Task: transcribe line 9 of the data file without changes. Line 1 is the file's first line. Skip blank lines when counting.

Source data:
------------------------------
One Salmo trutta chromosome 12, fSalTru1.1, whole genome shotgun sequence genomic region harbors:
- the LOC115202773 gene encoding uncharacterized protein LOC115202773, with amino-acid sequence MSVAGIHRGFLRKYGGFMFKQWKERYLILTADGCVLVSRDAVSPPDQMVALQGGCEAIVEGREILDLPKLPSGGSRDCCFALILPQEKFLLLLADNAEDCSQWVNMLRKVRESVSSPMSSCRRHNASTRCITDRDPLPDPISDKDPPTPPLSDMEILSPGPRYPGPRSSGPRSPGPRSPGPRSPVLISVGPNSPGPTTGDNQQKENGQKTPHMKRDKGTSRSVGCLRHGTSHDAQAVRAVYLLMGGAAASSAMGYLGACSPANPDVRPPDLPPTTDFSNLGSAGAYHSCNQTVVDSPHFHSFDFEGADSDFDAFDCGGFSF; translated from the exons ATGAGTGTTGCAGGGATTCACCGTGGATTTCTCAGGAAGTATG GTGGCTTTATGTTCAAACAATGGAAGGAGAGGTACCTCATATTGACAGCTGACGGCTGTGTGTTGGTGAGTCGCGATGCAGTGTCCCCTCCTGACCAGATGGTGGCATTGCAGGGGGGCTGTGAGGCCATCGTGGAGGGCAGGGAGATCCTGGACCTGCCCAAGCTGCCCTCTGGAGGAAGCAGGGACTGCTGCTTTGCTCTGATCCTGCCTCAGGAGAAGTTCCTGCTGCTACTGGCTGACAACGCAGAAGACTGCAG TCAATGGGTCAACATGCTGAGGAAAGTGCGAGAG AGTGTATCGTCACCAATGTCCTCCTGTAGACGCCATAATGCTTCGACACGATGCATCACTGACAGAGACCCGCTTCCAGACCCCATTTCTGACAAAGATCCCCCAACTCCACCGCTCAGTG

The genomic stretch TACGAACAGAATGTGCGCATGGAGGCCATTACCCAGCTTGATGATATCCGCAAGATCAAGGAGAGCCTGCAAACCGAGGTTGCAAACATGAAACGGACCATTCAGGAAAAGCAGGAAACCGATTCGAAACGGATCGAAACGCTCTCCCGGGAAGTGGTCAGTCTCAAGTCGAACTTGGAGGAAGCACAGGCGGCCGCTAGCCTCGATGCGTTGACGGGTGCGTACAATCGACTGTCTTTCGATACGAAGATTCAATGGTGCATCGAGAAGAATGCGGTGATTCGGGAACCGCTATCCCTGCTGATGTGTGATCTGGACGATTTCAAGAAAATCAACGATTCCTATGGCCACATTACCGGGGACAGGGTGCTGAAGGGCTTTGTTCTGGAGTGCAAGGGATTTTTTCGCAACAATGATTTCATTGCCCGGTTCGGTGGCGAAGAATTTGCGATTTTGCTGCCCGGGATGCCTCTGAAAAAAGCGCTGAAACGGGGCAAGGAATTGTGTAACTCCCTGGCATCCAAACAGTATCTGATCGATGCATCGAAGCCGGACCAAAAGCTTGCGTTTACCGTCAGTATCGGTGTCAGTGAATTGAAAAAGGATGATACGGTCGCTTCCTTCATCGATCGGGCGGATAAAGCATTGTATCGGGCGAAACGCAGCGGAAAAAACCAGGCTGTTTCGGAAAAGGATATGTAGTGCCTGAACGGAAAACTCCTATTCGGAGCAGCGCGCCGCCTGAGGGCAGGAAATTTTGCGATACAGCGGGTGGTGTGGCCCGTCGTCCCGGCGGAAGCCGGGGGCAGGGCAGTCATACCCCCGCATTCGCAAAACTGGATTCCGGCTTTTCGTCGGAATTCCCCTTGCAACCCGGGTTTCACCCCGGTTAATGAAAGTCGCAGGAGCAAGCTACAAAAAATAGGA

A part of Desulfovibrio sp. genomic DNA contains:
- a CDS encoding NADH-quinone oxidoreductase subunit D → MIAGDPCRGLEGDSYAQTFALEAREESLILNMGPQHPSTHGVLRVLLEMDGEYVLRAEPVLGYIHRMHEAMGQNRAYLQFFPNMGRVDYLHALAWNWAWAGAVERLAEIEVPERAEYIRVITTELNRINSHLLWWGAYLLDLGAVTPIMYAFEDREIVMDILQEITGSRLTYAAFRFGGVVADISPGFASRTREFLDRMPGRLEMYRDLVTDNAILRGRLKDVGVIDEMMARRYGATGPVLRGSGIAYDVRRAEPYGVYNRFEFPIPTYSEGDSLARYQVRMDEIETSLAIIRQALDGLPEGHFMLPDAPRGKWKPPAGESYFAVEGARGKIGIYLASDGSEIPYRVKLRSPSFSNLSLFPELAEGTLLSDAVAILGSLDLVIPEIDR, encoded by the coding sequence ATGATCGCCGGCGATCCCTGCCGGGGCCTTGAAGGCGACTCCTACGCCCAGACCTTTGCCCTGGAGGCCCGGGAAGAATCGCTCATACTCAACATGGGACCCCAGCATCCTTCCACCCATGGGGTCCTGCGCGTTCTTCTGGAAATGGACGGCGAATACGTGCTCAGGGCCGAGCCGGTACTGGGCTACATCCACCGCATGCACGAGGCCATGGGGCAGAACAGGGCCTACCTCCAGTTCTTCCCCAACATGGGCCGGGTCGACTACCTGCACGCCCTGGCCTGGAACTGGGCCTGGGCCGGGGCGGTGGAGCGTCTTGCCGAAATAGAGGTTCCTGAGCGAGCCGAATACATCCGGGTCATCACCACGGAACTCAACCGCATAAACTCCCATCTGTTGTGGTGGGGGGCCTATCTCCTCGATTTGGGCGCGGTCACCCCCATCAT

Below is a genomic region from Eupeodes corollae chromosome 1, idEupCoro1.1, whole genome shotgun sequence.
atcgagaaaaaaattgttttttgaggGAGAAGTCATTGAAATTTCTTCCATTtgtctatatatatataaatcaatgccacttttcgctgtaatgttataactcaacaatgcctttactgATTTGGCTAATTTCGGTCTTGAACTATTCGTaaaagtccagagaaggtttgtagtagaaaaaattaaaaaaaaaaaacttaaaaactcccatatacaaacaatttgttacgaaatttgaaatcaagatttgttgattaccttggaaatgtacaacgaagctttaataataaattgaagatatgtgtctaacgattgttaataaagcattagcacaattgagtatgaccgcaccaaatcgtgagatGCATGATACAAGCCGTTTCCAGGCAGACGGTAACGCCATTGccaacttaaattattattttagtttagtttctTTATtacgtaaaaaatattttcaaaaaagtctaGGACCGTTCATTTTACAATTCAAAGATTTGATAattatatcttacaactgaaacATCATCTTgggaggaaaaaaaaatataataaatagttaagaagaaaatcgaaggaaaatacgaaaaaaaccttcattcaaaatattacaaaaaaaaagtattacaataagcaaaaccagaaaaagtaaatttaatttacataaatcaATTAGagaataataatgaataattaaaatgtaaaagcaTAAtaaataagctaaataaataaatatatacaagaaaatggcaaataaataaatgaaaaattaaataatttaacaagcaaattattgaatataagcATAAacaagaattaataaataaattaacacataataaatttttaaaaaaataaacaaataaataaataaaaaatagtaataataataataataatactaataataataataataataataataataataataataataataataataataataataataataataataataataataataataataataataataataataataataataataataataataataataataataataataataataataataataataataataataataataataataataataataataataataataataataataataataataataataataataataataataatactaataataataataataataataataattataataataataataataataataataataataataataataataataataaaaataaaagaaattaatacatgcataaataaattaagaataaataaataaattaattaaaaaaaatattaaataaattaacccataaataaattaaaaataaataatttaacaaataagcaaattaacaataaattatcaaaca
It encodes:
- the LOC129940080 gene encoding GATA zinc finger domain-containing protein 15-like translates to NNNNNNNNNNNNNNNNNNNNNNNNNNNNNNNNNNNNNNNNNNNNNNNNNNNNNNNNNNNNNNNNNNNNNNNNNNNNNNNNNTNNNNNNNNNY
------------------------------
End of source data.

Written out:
- the LOC129940080 gene encoding GATA zinc finger domain-containing protein 15-like translates to NNNNNNNNNNNNNNNNNNNNNNNNNNNNNNNNNNNNNNNNNNNNNNNNNNNNNNNNNNNNNNNNNNNNNNNNNNNNNNNNNTNNNNNNNNNY